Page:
I thanked the kind baristas as my cold fingers gripped my Americano, and my son spread out the Candyland game on the table. We huddled and gave thanks that at least some places around town had power, and also had the grace to welcome us in.
This was the scene at Indaba Coffee this week. On day two of waking up to a chilly house, my family gathered and visited our favorite coffee shop to warm up, caffeinate, and take stock of our situation. A tree knocked over by Tuesday’s powerful windstorm left our block without energy.
I smiled again at the crew behind the counter and said, “thank you for being a port in the storm.”
This week the House of Representatives went in the opposite direction and voted against being such a harbor of safety for citizens of Syria and Iraq fleeing their violent, storm-tossed nations:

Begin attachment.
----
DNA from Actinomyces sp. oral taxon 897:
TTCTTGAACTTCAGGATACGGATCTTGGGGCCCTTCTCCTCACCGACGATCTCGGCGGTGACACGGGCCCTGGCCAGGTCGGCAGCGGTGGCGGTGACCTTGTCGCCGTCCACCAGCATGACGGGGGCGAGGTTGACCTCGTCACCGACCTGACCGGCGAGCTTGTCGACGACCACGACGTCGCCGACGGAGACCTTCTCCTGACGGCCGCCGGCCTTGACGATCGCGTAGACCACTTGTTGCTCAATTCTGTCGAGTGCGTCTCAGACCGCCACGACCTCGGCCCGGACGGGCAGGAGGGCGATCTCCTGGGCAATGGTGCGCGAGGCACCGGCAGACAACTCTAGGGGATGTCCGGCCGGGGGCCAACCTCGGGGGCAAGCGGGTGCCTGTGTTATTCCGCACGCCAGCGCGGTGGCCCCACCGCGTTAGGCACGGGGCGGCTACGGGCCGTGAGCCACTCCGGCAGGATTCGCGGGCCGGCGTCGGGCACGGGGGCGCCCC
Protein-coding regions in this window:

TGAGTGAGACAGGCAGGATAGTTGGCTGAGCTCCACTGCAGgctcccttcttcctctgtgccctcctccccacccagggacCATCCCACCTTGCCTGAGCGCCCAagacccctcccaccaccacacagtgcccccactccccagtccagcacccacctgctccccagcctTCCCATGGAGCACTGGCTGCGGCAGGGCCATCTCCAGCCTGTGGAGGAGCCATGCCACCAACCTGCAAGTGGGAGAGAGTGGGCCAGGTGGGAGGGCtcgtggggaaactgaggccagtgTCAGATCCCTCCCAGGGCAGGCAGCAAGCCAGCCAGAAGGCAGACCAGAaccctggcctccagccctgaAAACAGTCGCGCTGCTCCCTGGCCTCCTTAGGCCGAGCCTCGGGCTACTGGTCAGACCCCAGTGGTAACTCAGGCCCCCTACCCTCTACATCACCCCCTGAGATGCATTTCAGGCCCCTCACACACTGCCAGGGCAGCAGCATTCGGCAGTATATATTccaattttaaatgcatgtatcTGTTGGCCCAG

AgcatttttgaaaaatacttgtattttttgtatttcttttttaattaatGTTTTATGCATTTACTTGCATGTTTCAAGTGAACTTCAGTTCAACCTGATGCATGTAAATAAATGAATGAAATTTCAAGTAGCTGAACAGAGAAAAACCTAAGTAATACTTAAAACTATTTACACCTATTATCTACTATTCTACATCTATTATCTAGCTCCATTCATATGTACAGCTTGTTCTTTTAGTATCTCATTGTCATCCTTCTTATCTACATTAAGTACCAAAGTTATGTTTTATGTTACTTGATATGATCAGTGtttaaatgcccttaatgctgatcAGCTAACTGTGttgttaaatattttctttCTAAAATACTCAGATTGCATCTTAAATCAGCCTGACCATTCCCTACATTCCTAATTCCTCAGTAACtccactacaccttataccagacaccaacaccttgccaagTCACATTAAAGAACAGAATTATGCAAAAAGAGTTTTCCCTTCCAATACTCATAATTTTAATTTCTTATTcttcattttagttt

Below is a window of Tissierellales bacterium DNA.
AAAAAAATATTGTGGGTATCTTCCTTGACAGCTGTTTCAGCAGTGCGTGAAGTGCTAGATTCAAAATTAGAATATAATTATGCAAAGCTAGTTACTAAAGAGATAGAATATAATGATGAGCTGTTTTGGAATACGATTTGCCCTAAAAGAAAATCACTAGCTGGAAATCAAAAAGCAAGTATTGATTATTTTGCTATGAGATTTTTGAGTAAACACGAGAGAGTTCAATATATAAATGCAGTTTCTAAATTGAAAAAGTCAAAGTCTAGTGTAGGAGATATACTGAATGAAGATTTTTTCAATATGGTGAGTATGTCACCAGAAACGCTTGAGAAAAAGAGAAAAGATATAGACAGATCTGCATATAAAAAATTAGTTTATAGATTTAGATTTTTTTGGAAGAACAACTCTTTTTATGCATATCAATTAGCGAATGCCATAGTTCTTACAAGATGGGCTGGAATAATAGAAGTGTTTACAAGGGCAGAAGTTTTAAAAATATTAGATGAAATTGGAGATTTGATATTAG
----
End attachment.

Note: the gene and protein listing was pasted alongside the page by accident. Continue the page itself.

Despite the core story of our country’s formation being about welcome to outcasts from other lands…Despite the huge risks taken by families to reach our shores and the immense suffering they endure…Despite the dominant religious language of our land being Christianity, and despite Christ’s own command to shelter strangers…
We are voting to close doors. We have succumbed to fear (at least those we elected to the House).
We ought to let the same warm spirit of welcome that opens us to each other locally inform our views of suffering strangers globally.
I hope someday soon I can pass a hot Americano to a Syrian mother while her son and mine set up a board game together.
Liv Larson Andrews believes in the sensus lusus, or playful spirit. Liturgy, worship and faithful practice are at their best when accompanied with a wink, she says.
So disillusioned by my evangelical camp this week.
Well put. How many of us have had to be refugees, or even been close to the helpless, hopeless feelings of those who are denied the protection of the civil society of their own culture? If we don’t start loving our neighbors, that time for those feelings will come.